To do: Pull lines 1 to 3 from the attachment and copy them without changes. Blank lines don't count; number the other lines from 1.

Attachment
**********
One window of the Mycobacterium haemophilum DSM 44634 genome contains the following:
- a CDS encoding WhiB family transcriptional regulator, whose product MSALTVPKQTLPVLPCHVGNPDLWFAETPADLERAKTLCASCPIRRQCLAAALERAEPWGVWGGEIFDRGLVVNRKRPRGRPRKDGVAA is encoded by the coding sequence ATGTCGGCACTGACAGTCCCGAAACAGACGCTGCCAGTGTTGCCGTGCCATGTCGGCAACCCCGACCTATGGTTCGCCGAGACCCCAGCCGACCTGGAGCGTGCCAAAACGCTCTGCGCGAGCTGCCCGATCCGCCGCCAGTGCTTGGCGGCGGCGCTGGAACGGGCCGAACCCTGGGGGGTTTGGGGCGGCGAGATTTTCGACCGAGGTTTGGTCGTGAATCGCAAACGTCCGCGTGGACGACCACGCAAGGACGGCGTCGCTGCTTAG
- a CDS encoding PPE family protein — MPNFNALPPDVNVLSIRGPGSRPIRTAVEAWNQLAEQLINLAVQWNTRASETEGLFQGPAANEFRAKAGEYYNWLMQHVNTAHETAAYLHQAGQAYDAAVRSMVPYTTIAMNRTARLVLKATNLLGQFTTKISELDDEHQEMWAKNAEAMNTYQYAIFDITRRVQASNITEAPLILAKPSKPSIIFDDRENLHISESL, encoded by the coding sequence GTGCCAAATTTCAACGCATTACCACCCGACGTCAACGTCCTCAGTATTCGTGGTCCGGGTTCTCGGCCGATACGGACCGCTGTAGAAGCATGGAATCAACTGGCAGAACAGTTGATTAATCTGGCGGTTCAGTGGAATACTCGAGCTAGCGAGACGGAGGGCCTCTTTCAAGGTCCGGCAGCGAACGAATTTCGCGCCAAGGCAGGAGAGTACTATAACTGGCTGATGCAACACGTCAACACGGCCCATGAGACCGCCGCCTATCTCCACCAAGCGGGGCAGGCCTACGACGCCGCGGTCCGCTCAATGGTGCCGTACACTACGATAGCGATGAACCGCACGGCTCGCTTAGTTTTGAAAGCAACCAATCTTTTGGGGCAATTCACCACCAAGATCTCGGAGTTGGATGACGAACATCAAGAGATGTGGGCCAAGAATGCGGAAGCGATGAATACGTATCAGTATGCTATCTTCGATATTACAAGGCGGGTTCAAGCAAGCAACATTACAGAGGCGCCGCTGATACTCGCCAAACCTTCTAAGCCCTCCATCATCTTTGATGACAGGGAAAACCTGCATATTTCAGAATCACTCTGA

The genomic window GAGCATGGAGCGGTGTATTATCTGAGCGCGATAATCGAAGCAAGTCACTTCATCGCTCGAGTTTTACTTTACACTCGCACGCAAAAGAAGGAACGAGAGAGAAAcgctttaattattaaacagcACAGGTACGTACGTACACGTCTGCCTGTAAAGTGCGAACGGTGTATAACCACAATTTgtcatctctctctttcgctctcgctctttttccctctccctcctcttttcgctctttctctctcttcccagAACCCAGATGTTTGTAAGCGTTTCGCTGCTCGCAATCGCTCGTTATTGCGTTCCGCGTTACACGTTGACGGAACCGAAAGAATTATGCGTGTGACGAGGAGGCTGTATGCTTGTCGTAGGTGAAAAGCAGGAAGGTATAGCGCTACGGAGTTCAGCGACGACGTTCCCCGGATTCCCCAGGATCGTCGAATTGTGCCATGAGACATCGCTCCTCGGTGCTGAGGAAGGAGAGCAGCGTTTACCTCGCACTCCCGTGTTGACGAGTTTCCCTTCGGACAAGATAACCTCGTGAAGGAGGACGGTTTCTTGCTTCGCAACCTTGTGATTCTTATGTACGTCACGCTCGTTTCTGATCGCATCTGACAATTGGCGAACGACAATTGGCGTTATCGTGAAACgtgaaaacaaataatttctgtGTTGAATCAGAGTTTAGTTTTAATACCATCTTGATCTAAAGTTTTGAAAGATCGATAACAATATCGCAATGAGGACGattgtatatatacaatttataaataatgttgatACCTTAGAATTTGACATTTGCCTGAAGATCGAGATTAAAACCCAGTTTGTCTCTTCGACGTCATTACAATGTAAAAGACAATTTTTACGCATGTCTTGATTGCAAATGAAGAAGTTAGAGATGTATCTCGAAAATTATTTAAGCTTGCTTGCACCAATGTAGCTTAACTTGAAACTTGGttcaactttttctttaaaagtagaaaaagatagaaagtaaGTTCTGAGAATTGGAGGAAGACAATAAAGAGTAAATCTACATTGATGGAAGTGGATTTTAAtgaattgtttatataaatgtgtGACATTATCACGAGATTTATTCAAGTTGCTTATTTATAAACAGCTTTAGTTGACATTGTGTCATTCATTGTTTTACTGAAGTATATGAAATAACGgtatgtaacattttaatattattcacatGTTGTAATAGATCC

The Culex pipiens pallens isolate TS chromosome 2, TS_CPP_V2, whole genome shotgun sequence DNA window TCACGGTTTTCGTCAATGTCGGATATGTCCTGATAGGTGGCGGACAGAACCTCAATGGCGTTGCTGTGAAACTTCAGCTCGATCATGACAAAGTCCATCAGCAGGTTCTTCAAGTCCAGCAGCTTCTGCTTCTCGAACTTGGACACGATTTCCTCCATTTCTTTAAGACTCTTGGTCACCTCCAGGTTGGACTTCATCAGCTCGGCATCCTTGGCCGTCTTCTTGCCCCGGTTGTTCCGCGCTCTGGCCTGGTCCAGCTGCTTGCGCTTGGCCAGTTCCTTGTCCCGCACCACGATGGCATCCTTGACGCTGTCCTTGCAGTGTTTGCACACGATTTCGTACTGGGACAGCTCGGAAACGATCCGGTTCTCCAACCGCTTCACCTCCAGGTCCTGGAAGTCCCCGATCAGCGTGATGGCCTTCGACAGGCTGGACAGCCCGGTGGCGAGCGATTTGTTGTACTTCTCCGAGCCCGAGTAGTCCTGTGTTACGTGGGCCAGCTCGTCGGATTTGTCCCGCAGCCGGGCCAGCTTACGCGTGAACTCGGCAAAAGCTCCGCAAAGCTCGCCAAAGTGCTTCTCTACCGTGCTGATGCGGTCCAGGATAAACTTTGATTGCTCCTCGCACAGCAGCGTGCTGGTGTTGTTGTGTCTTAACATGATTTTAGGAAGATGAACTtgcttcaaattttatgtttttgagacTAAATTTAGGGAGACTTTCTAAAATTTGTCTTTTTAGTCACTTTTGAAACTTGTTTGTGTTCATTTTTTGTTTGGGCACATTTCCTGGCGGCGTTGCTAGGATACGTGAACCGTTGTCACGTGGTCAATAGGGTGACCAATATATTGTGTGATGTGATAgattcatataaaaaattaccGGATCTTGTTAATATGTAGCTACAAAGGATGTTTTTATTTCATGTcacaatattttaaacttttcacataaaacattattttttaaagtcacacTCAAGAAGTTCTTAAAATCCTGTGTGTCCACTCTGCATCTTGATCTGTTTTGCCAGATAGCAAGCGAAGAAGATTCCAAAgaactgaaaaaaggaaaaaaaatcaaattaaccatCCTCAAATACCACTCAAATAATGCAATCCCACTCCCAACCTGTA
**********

One window of the Mycobacterium haemophilum DSM 44634 genome contains the following:
- a CDS encoding WhiB family transcriptional regulator, whose product MSALTVPKQTLPVLPCHVGNPDLWFAETPADLERAKTLCASCPIRRQCLAAALERAEPWGVWGGEIFDRGLVVNRKRPRGRPRKDGVAA is encoded by the coding sequence ATGTCGGCACTGACAGTCCCGAAACAGACGCTGCCAGTGTTGCCGTGCCATGTCGGCAACCCCGACCTATGGTTCGCCGAGACCCCAGCCGACCTGGAGCGTGCCAAAACGCTCTGCGCGAGCTGCCCGATCCGCCGCCAGTGCTTGGCGGCGGCGCTGGAACGGGCCGAACCCTGGGGGGTTTGGGGCGGCGAGATTTTCGACCGAGGTTTGGTCGTGAATCGCAAACGTCCGCGTGGACGACCACGCAAGGACGGCGTCGCTGCTTAG
- a CDS encoding PPE family protein — MPNFNALPPDVNVLSIRGPGSRPIRTAVEAWNQLAEQLINLAVQWNTRASETEGLFQGPAANEFRAKAGEYYNWLMQHVNTAHETAAYLHQAGQAYDAAVRSMVPYTTIAMNRTARLVLKATNLLGQFTTKISELDDEHQEMWAKNAEAMNTYQYAIFDITRRVQASNITEAPLILAKPSKPSIIFDDRENLHISESL, encoded by the coding sequence GTGCCAAATTTCAACGCATTACCACCCGACGTCAACGTCCTCAGTATTCGTGGTCCGGGTTCTCGGCCGATACGGACCGCTGTAGAAGCATGGAATCAACTGGCAGAACAGTTGATTAATCTGGCGGTTCAGTGGAATACTCGAGCTAGCGAGACGGAGGGCCTCTTTCAAGGTCCGGCAGCGAACGAATTTCGCGCCAAGGCAGGAGAGTACTATAACTGGCTGATGCAACACGTCAACACGGCCCATGAGACCGCCGCCTATCTCCACCAAGCGGGGCAGGCCTACGACGCCGCGGTCCGCTCAATGGTGCCGTACACTACGATAGCGATGAACCGCACGGCTCGCTTAGTTTTGAAAGCAACCAATCTTTTGGGGCAATTCACCACCAAGATCTCGGAGTTGGATGACGAACATCAAGAGATGTGGGCCAAGAATGCGGAAGCGATGAATACGTATCAGTATGCTATCTTCGATATTACAAGGCGGGTTCAAGCAAGCAACATTACAGAGGCGCCGCTGATACTCGCCAAACCTTCTAAGCCCTCCATCATCTTTGATGACAGGGAAAACCTGCATATTTCAGAATCACTCTGA